Sarkozy’s finance bill on the table

Connexion edition: July 2007

6 August 2007

NEW President Nicolas Sarkozy’s €11 billion “masterbill,” which could revolutionise the French economy, was debated in July. The eight-chapter tax and finance bill is aimed at “shocking” the French economy back to life.

The bill seeks to exempt overtime work from taxation, make mortgage interest rates tax deductible and almost eliminate inheritance tax. It would also cap personal taxation at 50% - down from 60% - in a bid to reduce the “capital flow out of France.”

Carrying out the bill would cost the government six billion in lost overtime tax revenues, three billion from housing and 1.7 billion from inheritance tax.

Sarkozy’s plan is to drive up consumer spending, boost economic growth and reduce the country’s 8.2% unemployment rate, one of the highest in Europe. The key plank in the new bill is the proposal to exempt overtime work from taxes and social security charges, which are seen by many employers as a crippling disincentive to hire. This would undermine the 35-hour working week introduced by a previous Socialist government, without taking the step of scrapping it entirely.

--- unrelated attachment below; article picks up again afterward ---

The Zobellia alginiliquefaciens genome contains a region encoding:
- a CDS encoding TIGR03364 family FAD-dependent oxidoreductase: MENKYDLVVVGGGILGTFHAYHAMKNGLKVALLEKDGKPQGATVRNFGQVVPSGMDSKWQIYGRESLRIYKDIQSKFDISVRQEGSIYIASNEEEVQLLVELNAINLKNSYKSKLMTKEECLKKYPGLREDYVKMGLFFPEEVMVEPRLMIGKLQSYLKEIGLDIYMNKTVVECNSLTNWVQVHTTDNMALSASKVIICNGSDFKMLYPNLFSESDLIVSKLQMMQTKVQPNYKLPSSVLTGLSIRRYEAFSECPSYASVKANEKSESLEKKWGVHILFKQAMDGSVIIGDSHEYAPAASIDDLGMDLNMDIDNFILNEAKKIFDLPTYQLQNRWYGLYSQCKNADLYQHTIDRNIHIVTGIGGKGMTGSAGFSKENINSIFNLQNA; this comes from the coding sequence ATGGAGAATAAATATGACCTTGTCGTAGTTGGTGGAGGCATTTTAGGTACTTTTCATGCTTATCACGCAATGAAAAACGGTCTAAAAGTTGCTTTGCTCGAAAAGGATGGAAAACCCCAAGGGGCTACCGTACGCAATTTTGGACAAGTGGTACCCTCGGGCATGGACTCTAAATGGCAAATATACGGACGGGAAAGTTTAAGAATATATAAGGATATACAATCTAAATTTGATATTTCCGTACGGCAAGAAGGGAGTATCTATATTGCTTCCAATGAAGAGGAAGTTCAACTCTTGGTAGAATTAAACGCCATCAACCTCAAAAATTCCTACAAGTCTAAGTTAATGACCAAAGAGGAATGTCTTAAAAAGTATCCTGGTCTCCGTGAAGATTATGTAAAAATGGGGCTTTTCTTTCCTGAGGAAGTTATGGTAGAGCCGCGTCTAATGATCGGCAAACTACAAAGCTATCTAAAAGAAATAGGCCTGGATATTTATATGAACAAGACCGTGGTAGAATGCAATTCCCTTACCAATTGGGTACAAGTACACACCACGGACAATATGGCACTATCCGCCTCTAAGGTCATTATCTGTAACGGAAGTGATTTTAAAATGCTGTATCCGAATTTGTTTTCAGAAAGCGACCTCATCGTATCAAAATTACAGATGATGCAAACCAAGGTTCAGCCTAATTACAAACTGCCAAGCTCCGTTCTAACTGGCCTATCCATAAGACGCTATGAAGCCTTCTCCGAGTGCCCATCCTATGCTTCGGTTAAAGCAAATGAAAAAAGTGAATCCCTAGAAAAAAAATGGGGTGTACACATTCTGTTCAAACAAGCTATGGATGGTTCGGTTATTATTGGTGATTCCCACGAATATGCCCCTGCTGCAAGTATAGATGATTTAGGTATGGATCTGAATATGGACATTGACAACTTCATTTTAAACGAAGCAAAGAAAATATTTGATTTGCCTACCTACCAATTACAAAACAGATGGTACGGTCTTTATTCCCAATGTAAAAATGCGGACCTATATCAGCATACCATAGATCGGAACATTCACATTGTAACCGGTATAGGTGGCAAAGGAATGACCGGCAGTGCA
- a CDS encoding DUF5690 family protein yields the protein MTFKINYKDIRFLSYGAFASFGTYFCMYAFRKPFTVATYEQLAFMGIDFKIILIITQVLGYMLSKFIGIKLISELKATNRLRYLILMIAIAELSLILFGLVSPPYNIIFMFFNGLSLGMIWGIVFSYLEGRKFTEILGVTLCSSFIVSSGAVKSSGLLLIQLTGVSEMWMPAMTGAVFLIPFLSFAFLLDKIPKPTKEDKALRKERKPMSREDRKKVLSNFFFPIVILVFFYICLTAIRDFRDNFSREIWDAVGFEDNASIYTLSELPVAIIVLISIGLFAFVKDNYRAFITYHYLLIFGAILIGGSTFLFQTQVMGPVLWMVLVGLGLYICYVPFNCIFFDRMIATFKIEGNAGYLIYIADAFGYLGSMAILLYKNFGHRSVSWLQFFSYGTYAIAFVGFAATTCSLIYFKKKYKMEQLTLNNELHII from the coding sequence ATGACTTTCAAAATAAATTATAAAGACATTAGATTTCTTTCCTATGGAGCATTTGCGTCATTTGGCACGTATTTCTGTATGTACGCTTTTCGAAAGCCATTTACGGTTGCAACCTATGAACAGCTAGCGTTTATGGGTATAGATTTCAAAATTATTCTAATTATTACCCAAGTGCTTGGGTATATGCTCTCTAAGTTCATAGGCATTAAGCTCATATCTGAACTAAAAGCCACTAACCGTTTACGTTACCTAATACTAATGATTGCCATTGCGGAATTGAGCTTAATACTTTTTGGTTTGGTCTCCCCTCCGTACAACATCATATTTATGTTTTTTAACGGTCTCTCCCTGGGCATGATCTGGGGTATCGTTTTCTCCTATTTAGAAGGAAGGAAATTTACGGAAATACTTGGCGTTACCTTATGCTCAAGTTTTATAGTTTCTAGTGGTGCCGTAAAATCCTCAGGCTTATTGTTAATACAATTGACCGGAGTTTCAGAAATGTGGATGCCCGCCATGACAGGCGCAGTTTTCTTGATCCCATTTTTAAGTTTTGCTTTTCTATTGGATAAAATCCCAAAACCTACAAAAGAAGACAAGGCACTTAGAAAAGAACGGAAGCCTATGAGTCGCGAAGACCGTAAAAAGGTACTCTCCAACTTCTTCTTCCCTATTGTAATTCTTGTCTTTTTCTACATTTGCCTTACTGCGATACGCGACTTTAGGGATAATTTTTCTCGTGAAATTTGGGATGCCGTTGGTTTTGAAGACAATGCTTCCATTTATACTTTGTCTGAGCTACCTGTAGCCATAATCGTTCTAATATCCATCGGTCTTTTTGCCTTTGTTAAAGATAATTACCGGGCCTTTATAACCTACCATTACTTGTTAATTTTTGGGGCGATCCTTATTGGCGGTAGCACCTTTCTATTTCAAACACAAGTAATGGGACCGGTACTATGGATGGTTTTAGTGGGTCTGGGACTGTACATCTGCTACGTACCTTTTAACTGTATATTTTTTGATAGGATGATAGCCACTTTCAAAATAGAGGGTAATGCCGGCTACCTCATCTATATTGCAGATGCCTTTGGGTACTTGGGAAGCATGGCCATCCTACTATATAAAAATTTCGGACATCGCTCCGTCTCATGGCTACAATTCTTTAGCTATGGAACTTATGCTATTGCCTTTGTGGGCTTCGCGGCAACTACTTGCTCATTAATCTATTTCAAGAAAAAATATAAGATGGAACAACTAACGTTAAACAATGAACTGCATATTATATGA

The bill also proposes tax credits of 20% of the interest paid for the first five years of mortgage repayments.

Sarkozy also wants to triple the amount of money parents can give tax-free to their children while still alive or as inheritance.

The bill also seeks to scrap inheritance tax for surviving partners, which would bring France in line with most other European countries. More than 90% of the French population would no longer face high tax bills for inheriting property.

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